Getting the balance right between veterans’ welfare and Anzackery

There are growing signs that successive governments’ obsession with the commemoration of Anzac Day and World War One is finally getting some pushback – including from the former Chief of Army, Lieutenant General Peter Leahy.

In the last quarterly issue of the Department of Veterans Affairs newsletter –VetAffairs which is distributed to about 220,000 veterans – DVA included an article justifying commemorative spending by citing it as a percentage of the total DVA budget. The fact that it published the article was indicative of some unease and was obviously prompted by various complaints from veterans about the spending.

As usual the PR people stepped in and chose the most appropriate measure – for DVA anyway – of the commemorative budget as a percentage of total spending. The blog thought this was misleading and sent a letter off to VetAffairs which, if it is to be published, will be in the next issue. The blog’s argument – mentioned before in various blog posts and speeches about Anzackery – was that a more accurate comparison would be between Australia’s total spending and that of other countries. Australia is spending about $550 million on commemoration – $8,800 for every digger killed – while the UK is spending 50 million pounds which translates into $A109 per dead Tommy. The Germans are spending $2 per dead soldier. Australia has also tipped in $100 million for a centre in France and the Australian War Memorial is seeking $500 million for expansion work which – needless to say – still does not include redressing the scandalous omission of the Frontier Wars from the AWM’s history of Australian warfare.

There were about 60,000 Australian dead in WW1 – 14.5% of those who enlisted. There were 700,000 Brits killed although the percentage killed of those enlisted (11.5%) was lower than the Australian rate. In the Frontier Wars some 20,000 indigenous people were killed (murdered really) over many years with the last massacres amazingly in the 20th century. About 2,000 whites are believed to have been killed in the wars as well. It should be noted that Keith Windschuttle disputes the 20,000 number but then in his days as a Maoist he did miss the fact that the Maoist regime killed millions, so his approach to the numbers is perhaps unsurprising. We don’t know what the 1788 indigenous population was – one estimate is 315,000 although archaeologists have estimated that a population of 750,000 could have been sustained. The killings were also spread over more than a century so percentages are hard to estimate but it is impossible to ignore the need to recognise these wars in the national war memorial.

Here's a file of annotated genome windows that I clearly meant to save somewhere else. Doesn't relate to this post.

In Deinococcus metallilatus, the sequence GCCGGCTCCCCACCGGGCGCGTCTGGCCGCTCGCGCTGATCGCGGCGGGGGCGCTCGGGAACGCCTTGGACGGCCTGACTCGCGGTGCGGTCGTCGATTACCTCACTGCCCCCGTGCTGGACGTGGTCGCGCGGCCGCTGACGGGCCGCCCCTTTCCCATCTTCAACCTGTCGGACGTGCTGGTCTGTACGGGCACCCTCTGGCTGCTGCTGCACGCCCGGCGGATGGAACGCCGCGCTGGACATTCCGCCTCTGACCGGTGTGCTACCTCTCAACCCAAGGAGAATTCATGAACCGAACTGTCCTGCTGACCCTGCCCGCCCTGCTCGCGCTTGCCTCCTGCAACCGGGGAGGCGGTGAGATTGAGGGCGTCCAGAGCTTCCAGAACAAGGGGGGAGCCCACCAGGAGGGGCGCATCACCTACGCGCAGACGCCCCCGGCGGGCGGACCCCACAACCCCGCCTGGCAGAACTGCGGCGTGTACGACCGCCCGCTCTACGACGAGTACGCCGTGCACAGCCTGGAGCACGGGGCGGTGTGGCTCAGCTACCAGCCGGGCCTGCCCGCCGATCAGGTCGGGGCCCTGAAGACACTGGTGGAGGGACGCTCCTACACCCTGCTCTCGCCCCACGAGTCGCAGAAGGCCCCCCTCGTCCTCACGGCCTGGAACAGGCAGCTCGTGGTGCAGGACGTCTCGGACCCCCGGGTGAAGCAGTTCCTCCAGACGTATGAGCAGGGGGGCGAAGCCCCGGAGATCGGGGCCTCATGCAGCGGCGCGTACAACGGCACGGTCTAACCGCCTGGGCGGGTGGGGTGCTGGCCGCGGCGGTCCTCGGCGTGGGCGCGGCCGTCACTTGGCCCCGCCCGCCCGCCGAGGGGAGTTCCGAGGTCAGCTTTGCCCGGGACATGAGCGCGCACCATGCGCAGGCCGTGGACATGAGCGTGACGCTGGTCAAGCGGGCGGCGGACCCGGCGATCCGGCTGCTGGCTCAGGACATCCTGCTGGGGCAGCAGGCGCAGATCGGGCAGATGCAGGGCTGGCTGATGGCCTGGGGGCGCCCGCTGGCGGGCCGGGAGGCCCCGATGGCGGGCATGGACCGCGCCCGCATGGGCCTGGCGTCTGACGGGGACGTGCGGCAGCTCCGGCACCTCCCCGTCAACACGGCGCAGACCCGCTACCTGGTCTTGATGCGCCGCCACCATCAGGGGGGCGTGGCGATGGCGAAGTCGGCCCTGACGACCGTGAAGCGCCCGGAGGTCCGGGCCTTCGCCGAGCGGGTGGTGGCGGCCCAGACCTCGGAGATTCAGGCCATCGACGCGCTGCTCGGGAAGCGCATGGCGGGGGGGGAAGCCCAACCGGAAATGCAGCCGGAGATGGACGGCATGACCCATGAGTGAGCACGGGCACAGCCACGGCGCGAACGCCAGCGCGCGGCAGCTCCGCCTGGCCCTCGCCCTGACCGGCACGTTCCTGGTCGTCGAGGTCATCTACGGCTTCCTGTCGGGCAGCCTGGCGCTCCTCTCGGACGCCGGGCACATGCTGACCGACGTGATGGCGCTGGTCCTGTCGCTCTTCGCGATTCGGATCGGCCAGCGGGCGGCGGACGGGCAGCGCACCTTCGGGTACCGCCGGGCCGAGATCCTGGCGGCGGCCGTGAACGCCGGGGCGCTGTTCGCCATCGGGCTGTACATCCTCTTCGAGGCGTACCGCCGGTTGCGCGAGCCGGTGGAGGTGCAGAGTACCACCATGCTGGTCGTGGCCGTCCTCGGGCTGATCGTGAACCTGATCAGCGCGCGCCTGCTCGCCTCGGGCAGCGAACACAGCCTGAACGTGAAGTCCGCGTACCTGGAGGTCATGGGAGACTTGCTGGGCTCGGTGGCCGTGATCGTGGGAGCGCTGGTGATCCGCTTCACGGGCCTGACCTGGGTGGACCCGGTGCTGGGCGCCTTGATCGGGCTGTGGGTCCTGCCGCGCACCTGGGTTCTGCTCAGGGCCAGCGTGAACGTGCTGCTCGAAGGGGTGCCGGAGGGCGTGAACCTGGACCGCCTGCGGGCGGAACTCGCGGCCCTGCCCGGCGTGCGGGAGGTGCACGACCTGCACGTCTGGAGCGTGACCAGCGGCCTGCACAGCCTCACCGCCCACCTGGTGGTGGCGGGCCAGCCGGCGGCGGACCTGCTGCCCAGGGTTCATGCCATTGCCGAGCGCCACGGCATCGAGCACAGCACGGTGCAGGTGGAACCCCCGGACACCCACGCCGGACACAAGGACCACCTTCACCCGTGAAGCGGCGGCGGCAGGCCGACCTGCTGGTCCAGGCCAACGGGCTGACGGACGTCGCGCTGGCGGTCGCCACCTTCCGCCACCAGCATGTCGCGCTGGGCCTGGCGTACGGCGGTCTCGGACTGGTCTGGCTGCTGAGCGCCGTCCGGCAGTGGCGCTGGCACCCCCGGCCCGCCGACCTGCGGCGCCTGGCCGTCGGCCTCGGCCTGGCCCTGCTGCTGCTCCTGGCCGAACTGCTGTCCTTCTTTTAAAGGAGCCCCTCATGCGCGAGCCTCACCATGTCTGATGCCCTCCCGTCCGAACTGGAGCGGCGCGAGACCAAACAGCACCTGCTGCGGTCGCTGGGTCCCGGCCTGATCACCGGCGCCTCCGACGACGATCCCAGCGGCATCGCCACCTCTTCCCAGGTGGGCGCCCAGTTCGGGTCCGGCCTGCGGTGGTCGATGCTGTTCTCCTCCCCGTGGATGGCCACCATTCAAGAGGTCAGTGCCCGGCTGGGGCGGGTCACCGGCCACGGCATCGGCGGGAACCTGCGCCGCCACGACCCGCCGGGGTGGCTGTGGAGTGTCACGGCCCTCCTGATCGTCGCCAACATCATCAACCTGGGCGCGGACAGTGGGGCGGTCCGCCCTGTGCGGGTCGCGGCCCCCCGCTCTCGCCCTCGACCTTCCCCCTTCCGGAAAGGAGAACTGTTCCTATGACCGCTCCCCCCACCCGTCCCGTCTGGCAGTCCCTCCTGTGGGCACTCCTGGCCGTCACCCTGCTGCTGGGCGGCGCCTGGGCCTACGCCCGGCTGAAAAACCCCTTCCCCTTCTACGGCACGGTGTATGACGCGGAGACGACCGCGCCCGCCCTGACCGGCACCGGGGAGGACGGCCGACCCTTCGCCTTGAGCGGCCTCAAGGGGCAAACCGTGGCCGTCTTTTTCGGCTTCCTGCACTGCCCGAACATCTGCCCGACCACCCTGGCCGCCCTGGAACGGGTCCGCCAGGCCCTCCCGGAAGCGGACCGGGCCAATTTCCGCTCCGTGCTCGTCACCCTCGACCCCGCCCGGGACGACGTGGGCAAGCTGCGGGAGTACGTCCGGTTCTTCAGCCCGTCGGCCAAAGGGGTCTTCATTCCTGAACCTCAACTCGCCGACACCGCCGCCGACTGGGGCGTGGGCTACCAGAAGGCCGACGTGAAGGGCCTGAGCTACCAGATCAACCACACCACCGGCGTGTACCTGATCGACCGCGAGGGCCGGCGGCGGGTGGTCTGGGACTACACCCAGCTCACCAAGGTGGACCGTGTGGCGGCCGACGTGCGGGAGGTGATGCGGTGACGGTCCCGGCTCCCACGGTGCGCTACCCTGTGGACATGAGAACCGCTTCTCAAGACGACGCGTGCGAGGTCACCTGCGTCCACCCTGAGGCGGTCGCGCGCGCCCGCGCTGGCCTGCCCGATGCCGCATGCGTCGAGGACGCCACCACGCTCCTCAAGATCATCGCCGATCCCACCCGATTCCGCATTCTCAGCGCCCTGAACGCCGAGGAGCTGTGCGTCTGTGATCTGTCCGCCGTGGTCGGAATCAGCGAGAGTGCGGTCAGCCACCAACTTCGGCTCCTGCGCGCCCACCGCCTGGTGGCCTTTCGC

Unfortunately, the AWM Director, Brendan Nelson, not only resists the inclusion of Frontier Wars in the AWM, but is also a bit hazy about other Australian military history. At a Melbourne Town Hall debate about Anzac Day puffery some years ago he claimed that the diggers who died had died under the Australian flag. The blog couldn’t resist getting up and pointing out that this was nonsense even more inaccurate than Dr Nelson’s poster for schools about Simpson, his donkey and Australian values which conveniently ignored Simpson’s socialism, republicanism, false name and enlistment solely in a bid to get back to the UK.

But while all this is becoming better known, and some veterans are pushing back, the most significant recent intervention is by former Army Chief General Peter Leahy who says that while it is right to commemorate what happened in the first World War, there was a need “to strike the right balance between commemoration and looking after veterans from recent wars.”

Speaking to the ABC he said diverting funds from the Anzac Centenary Commemorative Grants towards veterans would help “ease the problems of suicide.” “There is still an enormous problem with suicides, with homelessness, with lives unfulfilled, problems with education and employment, family breakdowns and just people living in despair,” he said.

General Leahy remarked that the Prime Minister, Malcolm Turnbull (who is opening the $100 million French centre next week), had said in 2016 that “the best way to honour the veterans of 1916 is to look after the veterans of 2016.” Leahy said the same applies for 1918 and 2018 and “there’s more to be done at home.”

The blog would add that the PM, of course, has said many things – for example on climate change – and then walked away from them. So perhaps little credence should be placed on anything he says other than his assertion that he wants to stay PM.